Jody McIntyre | Electronic Intifada
20 October 2009
The following is Palestinian nonviolent resistance activist Ahmed A. Khatib’s story as told to The Electronic Intifada contributor Jody McIntyre:
My name is Ahmed A. Khatib, I am 32 years old, and married with four children. I live in the village of Bilin, where I work on our family’s farm.
When Israel started building the wall here in 2005, I was working with the al-Aqsa Martyrs Brigades military, the armed wing of the Fatah party. But at first, the villagers went to our land not to “resist,” but simply to see what the Israeli soldiers were doing. There was no planning, no such things as “demonstrations,” and no organization. We were just curious as to why these strangers were stealing our olive groves. So, in effect, our popular struggle was initiated through ordinary people walking to their land.
However, as the Israelis’ intentions became evident, the people of the village agreed that the formation of a local popular committee would be the best way forward.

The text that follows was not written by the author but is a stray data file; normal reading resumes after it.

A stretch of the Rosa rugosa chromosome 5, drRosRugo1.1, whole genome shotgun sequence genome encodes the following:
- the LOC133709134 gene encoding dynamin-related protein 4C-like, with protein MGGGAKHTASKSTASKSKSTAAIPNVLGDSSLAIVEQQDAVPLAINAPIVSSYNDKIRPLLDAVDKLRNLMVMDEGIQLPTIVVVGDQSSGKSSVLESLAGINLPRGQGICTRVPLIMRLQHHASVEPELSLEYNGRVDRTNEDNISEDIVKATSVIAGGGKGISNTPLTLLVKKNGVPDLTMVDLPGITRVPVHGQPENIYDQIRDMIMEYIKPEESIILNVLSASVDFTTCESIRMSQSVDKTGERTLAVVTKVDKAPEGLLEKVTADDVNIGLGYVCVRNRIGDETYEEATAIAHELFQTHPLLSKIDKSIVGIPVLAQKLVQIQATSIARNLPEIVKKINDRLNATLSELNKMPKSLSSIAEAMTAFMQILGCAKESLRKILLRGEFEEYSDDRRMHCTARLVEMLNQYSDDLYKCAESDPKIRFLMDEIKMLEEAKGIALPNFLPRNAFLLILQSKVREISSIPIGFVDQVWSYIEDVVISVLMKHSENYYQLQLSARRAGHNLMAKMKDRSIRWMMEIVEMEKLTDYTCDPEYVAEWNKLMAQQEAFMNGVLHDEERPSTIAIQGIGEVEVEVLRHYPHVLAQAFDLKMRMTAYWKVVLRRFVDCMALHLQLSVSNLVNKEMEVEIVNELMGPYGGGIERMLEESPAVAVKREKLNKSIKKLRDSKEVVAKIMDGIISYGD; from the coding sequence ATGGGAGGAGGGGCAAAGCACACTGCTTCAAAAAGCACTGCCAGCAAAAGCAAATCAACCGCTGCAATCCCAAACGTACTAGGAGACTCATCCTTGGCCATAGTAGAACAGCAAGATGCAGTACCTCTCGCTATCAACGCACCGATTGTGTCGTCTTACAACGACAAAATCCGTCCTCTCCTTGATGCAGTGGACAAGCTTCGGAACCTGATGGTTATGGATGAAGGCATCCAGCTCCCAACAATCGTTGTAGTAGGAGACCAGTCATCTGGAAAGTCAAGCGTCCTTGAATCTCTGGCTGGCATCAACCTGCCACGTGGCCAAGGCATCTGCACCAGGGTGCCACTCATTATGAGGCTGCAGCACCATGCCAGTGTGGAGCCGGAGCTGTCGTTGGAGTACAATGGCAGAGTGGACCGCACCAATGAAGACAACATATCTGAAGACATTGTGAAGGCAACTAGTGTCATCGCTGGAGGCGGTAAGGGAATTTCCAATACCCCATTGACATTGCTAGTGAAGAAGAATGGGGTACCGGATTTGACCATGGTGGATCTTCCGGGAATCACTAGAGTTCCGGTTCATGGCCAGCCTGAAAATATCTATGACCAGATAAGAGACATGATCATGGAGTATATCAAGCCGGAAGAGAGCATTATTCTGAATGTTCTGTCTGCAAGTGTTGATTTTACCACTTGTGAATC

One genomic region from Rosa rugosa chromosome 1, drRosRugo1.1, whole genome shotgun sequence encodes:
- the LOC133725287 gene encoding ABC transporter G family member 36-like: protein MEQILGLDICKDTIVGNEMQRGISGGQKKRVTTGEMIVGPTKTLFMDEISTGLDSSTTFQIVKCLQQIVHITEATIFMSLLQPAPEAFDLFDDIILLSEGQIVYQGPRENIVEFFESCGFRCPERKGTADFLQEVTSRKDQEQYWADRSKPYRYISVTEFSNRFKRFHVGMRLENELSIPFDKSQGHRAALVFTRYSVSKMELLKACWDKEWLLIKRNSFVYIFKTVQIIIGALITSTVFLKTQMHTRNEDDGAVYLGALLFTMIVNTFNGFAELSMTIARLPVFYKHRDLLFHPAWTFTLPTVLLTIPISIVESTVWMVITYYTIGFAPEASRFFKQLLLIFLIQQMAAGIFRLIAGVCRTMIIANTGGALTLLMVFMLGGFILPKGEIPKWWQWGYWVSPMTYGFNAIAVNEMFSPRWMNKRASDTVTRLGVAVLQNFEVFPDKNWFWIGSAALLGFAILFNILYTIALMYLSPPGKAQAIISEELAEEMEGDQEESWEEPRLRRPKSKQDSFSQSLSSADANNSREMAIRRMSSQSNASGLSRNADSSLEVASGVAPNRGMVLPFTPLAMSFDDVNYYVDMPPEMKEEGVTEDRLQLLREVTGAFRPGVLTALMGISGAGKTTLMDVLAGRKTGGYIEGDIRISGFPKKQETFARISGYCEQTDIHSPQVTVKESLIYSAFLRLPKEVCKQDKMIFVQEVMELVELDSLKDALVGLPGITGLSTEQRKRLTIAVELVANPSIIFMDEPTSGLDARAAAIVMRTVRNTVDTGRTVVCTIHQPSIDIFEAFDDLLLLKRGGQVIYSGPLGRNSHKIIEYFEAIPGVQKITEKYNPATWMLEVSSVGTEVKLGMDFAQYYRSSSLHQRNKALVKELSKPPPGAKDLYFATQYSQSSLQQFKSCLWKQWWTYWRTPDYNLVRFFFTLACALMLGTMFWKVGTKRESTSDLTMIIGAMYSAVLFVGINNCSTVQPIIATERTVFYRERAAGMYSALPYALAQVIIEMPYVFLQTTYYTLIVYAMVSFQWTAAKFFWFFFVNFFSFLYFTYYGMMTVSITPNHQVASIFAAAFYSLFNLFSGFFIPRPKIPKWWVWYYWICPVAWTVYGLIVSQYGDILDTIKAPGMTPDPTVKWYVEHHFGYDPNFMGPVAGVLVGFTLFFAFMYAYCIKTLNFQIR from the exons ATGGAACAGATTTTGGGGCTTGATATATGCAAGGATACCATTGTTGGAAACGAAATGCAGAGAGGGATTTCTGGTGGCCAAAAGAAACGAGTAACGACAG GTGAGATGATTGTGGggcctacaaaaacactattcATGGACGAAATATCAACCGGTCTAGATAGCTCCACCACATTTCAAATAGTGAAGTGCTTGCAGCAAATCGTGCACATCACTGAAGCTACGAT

After a couple of initial meetings, it was decided that we would embark on a campaign of nonviolent resistance, drawing inspiration from the struggle in Budrus village, where they had actually succeeded in moving the route of the wall. At first, I thought the suggestion was a joke — I had friends who had been killed, friends locked up in prison. I worked with guns to fight against the occupation, so it was difficult for me to believe that we could ever return to our land through nonviolent means.
But we are farmers from a small village, simple people, fighting against the fourth largest military in the world. If you think about it, Bilin is home to around 1,500 inhabitants; half of those are women, plus a few hundred children, and maybe 50 elderly men. You aren’t left with many people to take up an armed struggle against the Israeli army.
At the first demonstration, the army really didn’t have a clue how to deal with us! Because we came to them as unarmed citizens, they were left with no pretext to shoot at us. Instead, they started beating us with their weapons. Before, I didn’t believe that Israeli and international activists would be able to help, but then I saw them becoming human shields, taking the soldiers’ blows for us Palestinians. When we returned to the village, everyone had an injury to show. It was a great feeling to see that kind of solidarity, although I still remained skeptical about the concept of nonviolent resistance.
However, we started to see the name of our village and our photos all over the media, and people from around the world were saying that these simple farmers really could challenge this brutal army.